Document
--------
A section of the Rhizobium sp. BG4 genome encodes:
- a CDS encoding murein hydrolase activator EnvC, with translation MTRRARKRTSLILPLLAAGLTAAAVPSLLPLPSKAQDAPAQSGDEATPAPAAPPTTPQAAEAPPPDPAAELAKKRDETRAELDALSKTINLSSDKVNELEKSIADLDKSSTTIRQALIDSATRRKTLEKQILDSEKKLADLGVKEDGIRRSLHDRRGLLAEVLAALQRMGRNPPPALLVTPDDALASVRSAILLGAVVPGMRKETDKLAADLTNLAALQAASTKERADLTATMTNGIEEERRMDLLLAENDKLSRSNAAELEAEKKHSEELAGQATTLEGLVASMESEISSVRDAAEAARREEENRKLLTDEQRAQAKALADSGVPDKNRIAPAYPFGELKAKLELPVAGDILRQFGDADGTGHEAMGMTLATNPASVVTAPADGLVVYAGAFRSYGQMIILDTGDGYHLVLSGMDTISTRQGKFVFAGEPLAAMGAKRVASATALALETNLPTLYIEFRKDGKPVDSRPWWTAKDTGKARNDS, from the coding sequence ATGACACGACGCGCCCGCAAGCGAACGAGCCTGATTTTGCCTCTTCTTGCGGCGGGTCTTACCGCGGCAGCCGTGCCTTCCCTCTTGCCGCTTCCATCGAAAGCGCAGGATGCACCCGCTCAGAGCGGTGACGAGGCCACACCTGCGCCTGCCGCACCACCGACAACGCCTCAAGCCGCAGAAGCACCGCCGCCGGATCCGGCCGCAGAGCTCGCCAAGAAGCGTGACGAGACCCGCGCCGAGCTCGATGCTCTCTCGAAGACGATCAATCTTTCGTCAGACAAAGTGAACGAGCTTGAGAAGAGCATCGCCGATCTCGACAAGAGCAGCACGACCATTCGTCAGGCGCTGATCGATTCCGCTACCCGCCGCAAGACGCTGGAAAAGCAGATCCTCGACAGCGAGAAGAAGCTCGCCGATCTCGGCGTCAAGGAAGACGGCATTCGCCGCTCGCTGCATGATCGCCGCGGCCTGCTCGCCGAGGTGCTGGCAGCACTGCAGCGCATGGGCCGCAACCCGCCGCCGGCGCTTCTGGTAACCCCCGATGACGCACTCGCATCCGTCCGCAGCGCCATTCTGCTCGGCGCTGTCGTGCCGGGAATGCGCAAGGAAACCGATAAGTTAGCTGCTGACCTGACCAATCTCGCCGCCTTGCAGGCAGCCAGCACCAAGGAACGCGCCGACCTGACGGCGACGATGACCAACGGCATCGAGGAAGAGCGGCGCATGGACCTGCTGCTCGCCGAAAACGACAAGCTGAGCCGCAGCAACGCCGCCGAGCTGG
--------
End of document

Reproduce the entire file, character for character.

A section of the Rhizobium sp. BG4 genome encodes:
- a CDS encoding murein hydrolase activator EnvC, with translation MTRRARKRTSLILPLLAAGLTAAAVPSLLPLPSKAQDAPAQSGDEATPAPAAPPTTPQAAEAPPPDPAAELAKKRDETRAELDALSKTINLSSDKVNELEKSIADLDKSSTTIRQALIDSATRRKTLEKQILDSEKKLADLGVKEDGIRRSLHDRRGLLAEVLAALQRMGRNPPPALLVTPDDALASVRSAILLGAVVPGMRKETDKLAADLTNLAALQAASTKERADLTATMTNGIEEERRMDLLLAENDKLSRSNAAELEAEKKHSEELAGQATTLEGLVASMESEISSVRDAAEAARREEENRKLLTDEQRAQAKALADSGVPDKNRIAPAYPFGELKAKLELPVAGDILRQFGDADGTGHEAMGMTLATNPASVVTAPADGLVVYAGAFRSYGQMIILDTGDGYHLVLSGMDTISTRQGKFVFAGEPLAAMGAKRVASATALALETNLPTLYIEFRKDGKPVDSRPWWTAKDTGKARNDS, from the coding sequence ATGACACGACGCGCCCGCAAGCGAACGAGCCTGATTTTGCCTCTTCTTGCGGCGGGTCTTACCGCGGCAGCCGTGCCTTCCCTCTTGCCGCTTCCATCGAAAGCGCAGGATGCACCCGCTCAGAGCGGTGACGAGGCCACACCTGCGCCTGCCGCACCACCGACAACGCCTCAAGCCGCAGAAGCACCGCCGCCGGATCCGGCCGCAGAGCTCGCCAAGAAGCGTGACGAGACCCGCGCCGAGCTCGATGCTCTCTCGAAGACGATCAATCTTTCGTCAGACAAAGTGAACGAGCTTGAGAAGAGCATCGCCGATCTCGACAAGAGCAGCACGACCATTCGTCAGGCGCTGATCGATTCCGCTACCCGCCGCAAGACGCTGGAAAAGCAGATCCTCGACAGCGAGAAGAAGCTCGCCGATCTCGGCGTCAAGGAAGACGGCATTCGCCGCTCGCTGCATGATCGCCGCGGCCTGCTCGCCGAGGTGCTGGCAGCACTGCAGCGCATGGGCCGCAACCCGCCGCCGGCGCTTCTGGTAACCCCCGATGACGCACTCGCATCCGTCCGCAGCGCCATTCTGCTCGGCGCTGTCGTGCCGGGAATGCGCAAGGAAACCGATAAGTTAGCTGCTGACCTGACCAATCTCGCCGCCTTGCAGGCAGCCAGCACCAAGGAACGCGCCGACCTGACGGCGACGATGACCAACGGCATCGAGGAAGAGCGGCGCATGGACCTGCTGCTCGCCGAAAACGACAAGCTGAGCCGCAGCAACGCCGCCGAGCTGG